The existing approach to chronic disease management is ill-suited to address the dynamic and diverse factors at play with chronic illness, argue the authors. Increase patient engagement and tailoring care to address root causes can create a large value-add, they say.
Chronic disease takes a massive toll on our healthcare system as 60% of people in the U.S. are living with at least one chronic disease. This costs the U.S. more than one trillion dollars in direct care as well as patient’s lives; 7 out 10 deaths each year are due to chronic illness. Despite the ever-increasing arsenal of medications and the abundance of one-size-fits-all tech solutions, we have witnessed mixed success in long-term management of illnesses like diabetes and hypertension, and negligible success in the reversal of chronic conditions.
The reality is that our current approach to chronic disease management is flawed. We need to go beyond simply managing chronic conditions and associated complications to refocusing innovation around a holistic and personalized approach to solve or reverse conditions. This starts by restructuring chronic care to prioritize building, strengthening, and maximizing trust between doctor and patient, with our first step being increasing patient engagement.
Treatment and medication adherence is typically lower among patients with chronic illnesses. However, patients who interact more with their doctors are 2.57 times more likely to adhere to medication. This allows for a more holistic view of a patient’s condition and medical history given the onset, severity and long-term prognosis of a chronic illness is driven by a mix of lifestyle, environmental, and biochemical factors. Employing a holistic, high-touchpoint approach requires patients, physicians and broader care teams to spend time outside the hospital setting to help patients retool their lifestyles.
Our existing approach to chronic disease management is ill-suited to address the dynamic and diverse factors at play with chronic illness. This approach relies on medications to alleviate symptoms on a superficial level without addressing the root causes that impact the long-term course of the illness. These “Band-Aid solutions” only delay the worsening of symptoms and onset ofcomplications. By working toincrease patient engagement and tailoring care to address root causes, we create a large value-add in addition to leveraging technology and telemedicine in chronic care treatment.
Telemedicine and associated platforms allow for round-the-clock engagement between patient and provider. This can help patients make lifestyle changes, especially regarding diet and exercise patterns, figure out the best ways to remember to take medications each day, or employ new tools to manage stress. Furthermore, the use of digital health tools will expand the pool of potential physicians available to patients. This allows patients to choose physicians who have similar characteristics (race, ethnicity, gender, geographic origins) or life experiences which can improve trust and communication between patient and provider. For historically marginalized and underserved communities this can be especially true. Cultural concordance between patient and provider is important because it can help facilitate beneficial lifestyle interventions and digital health tools are primed with potential to foster environments for such connections.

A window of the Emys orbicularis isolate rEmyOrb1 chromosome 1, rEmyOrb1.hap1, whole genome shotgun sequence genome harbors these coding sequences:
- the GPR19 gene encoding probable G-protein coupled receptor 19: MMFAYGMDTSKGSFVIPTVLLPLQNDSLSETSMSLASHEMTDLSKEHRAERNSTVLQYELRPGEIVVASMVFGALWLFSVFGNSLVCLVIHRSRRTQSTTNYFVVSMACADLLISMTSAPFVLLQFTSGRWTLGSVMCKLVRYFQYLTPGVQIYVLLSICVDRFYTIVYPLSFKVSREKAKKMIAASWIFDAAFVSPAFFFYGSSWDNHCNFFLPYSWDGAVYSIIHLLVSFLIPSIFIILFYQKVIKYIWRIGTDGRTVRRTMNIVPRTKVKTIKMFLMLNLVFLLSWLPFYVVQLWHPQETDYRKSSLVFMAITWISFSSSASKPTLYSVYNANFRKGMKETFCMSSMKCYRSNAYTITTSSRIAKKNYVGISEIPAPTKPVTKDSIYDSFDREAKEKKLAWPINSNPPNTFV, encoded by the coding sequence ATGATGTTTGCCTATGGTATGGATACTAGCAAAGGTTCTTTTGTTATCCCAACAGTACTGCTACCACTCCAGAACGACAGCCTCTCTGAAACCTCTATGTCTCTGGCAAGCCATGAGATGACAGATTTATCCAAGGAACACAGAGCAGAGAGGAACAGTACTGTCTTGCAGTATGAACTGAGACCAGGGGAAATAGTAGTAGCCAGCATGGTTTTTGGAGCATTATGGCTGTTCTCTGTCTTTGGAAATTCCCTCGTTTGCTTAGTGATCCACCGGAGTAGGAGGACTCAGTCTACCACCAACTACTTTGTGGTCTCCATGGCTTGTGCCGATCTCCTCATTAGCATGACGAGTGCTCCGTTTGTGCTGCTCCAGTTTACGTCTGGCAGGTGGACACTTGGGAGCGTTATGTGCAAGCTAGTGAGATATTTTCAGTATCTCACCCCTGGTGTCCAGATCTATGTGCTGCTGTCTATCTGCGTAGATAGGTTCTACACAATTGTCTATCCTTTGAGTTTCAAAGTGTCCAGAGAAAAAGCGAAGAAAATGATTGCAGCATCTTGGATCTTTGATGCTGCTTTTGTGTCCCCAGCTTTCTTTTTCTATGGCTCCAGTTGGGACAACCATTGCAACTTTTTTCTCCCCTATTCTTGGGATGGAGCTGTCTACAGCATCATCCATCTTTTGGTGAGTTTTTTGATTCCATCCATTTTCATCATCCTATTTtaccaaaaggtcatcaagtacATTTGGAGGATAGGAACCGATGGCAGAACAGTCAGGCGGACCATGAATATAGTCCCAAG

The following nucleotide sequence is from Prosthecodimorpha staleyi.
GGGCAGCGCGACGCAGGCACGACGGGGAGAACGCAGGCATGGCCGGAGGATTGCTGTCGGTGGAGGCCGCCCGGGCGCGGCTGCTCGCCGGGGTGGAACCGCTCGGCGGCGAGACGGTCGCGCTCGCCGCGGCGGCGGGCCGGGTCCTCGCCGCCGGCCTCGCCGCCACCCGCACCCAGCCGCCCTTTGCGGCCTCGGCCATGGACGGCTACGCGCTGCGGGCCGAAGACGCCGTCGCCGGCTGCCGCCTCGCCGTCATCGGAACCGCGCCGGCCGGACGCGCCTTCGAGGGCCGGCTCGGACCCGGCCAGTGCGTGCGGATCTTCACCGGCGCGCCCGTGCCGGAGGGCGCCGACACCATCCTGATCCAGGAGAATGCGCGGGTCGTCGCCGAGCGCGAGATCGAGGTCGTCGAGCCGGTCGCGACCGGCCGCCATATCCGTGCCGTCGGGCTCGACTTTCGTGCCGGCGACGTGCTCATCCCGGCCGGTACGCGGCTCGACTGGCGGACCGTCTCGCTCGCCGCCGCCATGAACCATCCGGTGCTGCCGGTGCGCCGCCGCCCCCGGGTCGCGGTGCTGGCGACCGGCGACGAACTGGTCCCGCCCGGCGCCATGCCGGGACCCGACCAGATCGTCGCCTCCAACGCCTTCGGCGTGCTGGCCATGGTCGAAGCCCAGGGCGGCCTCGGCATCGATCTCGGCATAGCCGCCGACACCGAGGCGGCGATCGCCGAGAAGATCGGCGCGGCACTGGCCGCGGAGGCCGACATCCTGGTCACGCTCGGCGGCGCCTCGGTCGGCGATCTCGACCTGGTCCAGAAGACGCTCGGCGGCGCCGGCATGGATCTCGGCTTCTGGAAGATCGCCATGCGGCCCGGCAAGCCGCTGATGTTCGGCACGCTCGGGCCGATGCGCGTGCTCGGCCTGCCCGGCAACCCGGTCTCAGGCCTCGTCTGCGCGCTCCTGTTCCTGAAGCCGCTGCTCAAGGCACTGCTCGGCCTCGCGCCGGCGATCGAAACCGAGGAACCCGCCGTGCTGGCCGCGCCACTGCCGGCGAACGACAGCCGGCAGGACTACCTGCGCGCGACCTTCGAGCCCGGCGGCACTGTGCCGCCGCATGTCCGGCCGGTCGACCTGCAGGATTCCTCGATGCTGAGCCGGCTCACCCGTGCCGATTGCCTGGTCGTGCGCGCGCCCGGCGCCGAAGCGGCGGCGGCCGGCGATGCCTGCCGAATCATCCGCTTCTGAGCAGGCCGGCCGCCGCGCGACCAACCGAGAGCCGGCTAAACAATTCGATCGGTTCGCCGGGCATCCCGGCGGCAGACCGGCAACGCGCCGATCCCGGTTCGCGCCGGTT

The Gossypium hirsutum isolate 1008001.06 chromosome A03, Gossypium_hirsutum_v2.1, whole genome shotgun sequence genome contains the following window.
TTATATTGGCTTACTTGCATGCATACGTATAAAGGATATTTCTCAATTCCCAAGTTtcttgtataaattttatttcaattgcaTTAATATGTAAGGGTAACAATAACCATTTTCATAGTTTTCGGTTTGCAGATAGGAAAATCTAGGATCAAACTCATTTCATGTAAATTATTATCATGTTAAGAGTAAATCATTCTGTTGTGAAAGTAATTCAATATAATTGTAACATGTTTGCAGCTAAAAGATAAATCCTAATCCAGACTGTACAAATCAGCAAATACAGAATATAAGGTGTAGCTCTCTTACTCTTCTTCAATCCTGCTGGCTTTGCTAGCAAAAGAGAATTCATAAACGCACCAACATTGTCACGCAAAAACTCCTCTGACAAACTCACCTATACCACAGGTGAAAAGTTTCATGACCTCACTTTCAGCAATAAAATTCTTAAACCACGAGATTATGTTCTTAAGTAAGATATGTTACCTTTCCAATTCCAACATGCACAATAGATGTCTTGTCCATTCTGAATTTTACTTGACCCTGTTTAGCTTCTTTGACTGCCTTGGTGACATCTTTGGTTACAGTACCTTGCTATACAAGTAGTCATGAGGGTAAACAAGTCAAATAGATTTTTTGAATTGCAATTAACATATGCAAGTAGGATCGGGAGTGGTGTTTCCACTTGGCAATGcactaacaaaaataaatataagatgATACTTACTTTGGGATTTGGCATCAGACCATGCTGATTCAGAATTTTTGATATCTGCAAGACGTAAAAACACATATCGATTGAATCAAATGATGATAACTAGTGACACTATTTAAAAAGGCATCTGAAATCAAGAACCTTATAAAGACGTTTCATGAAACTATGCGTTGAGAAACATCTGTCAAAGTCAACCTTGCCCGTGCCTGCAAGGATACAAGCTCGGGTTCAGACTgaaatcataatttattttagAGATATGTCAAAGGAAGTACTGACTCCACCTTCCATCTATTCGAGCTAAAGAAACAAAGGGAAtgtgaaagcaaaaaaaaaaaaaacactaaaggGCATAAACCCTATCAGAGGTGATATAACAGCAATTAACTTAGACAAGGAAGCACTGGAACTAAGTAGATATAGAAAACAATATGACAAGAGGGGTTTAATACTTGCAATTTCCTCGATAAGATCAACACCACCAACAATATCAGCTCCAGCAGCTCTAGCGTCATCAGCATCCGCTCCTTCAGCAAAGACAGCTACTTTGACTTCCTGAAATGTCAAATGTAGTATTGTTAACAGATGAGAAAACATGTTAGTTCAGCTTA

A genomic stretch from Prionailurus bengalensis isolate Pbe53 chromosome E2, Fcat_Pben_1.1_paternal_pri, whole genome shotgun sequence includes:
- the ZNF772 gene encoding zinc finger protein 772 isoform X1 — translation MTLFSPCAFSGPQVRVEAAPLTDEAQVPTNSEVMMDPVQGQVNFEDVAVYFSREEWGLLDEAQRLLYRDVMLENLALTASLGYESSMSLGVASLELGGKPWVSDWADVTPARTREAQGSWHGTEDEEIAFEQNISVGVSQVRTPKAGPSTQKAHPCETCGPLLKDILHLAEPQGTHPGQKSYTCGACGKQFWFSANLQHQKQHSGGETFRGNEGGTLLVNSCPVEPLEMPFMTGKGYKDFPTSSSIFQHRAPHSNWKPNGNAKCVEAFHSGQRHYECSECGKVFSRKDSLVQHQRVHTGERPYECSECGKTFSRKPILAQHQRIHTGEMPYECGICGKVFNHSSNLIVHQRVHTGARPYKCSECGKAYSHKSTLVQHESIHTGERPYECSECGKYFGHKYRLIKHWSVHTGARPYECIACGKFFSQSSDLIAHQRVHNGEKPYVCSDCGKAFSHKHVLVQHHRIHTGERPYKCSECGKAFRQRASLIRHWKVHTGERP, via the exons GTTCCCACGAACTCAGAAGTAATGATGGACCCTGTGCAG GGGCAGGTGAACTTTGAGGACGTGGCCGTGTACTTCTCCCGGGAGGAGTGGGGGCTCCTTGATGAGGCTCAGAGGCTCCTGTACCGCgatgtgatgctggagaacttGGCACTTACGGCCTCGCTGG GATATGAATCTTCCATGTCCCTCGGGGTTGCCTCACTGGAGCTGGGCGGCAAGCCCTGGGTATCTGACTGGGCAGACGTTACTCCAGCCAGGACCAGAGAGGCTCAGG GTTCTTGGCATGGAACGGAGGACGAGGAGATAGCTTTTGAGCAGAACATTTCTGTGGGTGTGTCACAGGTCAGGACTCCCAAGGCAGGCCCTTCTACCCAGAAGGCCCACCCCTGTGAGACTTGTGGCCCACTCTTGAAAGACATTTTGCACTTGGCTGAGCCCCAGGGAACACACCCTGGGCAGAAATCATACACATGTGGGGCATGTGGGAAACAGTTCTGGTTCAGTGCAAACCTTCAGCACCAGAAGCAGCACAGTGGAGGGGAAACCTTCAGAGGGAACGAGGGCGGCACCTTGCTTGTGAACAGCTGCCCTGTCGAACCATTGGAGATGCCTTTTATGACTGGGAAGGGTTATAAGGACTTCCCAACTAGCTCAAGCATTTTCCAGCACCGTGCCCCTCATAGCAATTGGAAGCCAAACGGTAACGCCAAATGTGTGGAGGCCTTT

Like all relationships, the patient-provider bond requires trust and open communication. These relationship rules are especially applicable when it comes to working together to tackle the obstacles associated with combating chronic illness. By leveraging technology to increase patient engagement and strengthen patient-provider relationships we can go beyond managing and advance boldly towards reversing chronic illness. With this aim in mind, we move one step closer to potentially curing and making “chronic” conditions a relic of the past.
Victor Agbafe is a third-year Deans and Medical Innovation Scholar at the University of Michigan Medical School and a joint M.D.- J.D. candidate at the University of Michigan Medical School and Yale Law School.
Innocent Clement, M.D., M.PH., MBA, is an internist and former CEO and co-Founder of Kaia Health. and current CEO andCo-Founder of Ciba Health.